Mother of boy with cerebral palsy helps introduce effective treatment to others in similar situations across the border
Woman from Russia coordinates care
On Mariia Kilian’s desk is an enormous stack of notebooks labeled with the names of dozens of Russian children with cerebral palsy.
She records the condition and treatment information about each of the children in the corresponding notebook and organizes them so they are easy to refer to.
Kilian, 48, has been a volunteer at the China Disabled Persons Federation’s Cerebral Palsy Rehabilitation Center in Harbin, capital of Heilongjiang province, since arriving from Nakhodka, Russia, in 2010.
“Since 2009, our effective treatment methods have attracted nearly 500 new patients from Russia,” said Liu Lu, the director of the center
Mariia’s 12-year-old son, Zakhar, is one of them.
He was diagnosed with cerebral palsy when he was 2 years old, and in the following three years, he was given treatment at hospitals in Moscow, which cost his family about $700,000. However, the treatment had almost no effect.
“At that time, I tried my best to find information about effective treatments,” Kilian said.
“It gave me great hope when I found out online about the Cerebral Palsy Rehabilitation Center, so I decided to bring my son to Harbin.”
They arrived in the northeastern city in April 2010, and Zakhar’s brain function began to improve after just a few months of treatment.
Kilian was able to relax more and began paying attention to other Russian families at the center.
Since she can speak some Mandarin, she began to help her fellow Russians communicate with the doctors in her spare time.
“As a mother whose child has the disease, I can empathize with parents who are in the same situation,” Kilian said. “So I hope I can do something to help them.”
When a doctor at the center told Kilian that her son required long-term rehabilitation over a matter of years, she made a decision.
“My son likes Harbin very much and he has made several friends at the center, so I decided to stay in Harbin instead of regularly traveling between the two countries,” Kilian said.
She rented an apartment near the center and employed an overseas student from Russia to help her look after Zakhar.
“I know there are lots of children with cerebral palsy in Russia and I hope I can introduce information to their parents about the effective treatment at the center,” she said.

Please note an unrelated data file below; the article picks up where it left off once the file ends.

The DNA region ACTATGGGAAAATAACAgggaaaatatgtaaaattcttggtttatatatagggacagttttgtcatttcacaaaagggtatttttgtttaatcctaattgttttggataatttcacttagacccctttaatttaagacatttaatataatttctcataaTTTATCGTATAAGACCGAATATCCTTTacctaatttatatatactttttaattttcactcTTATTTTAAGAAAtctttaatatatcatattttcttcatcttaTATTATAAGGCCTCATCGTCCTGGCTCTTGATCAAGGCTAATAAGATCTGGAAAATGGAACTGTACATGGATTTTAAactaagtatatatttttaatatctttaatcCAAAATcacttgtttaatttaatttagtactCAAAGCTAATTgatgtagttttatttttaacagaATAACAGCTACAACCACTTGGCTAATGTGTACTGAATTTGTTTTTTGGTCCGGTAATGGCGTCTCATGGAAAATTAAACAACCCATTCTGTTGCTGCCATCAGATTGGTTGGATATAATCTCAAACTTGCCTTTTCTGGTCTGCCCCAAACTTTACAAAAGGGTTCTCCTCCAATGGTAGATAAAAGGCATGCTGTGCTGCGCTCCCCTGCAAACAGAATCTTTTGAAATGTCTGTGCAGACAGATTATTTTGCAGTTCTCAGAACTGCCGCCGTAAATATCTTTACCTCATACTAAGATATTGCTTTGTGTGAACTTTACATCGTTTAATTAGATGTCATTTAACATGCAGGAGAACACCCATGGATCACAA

By coincidence, Liu had the same idea.
“We constructed a website in Russian, on which people can find detailed information about the center,” Liu said.
“We hope to improve the condition of more patients through quality treatment at our center.”
Mariia was seen as an ideal candidate for the job of communicating with Russian speakers.
The center provided her with her own office, and when she is not looking after her son, she spends most of her time at the center.
Through the internet, she introduces the center to Russians who want to learn more about it and sends invitations to those who want to receive treatment at the center.
Kilian became a translator and guide for Russians arriving in Harbin for treatment at the center. She is now a popular figure with Chinese and Russian children at the center.
For Lin Lin, a 7-year-old Chinese patient, what he enjoys most is talking with his Russian “aunt”.
Every day, Kilian takes some time to chat with Lin and accompany him during his rehabilitation training.
“Lin Lin can now walk several steps independently and it makes me feel happy when he wants to hug me,” Kilian said, smiling.
In order to keep the children in high spirits, Mariia often plays games with them and introduces traditional Western festivals to them.
“At Easter, Kilian brought her hand-painted Easter eggs to the center, and the children loved them,” Liu said.
Every time Mariia goes back to Russia for visa purposes, she always buys orthopedic shoes for the Chinese children at the center, as their parents are unable to find them in China.
“It is not difficult for me to go shopping, but it is important for those children who need the shoes to help them stand up,” she said.
“Maybe I will live in Harbin for the rest of my life, despite feeling homesick.
“The center has helped me enormously and given me great hope for my son’s rehabilitation. I love the city and so does my son — I just want to give him the life he wants.”
Mariia Kilian watches a Russian cerebral palsy patient exercise at the Cerebral Palsy Rehabilitation Center in Harbin, capital of the northeastern province of Heilongjiang.
Kilian visits a Russian mother and her child at the center.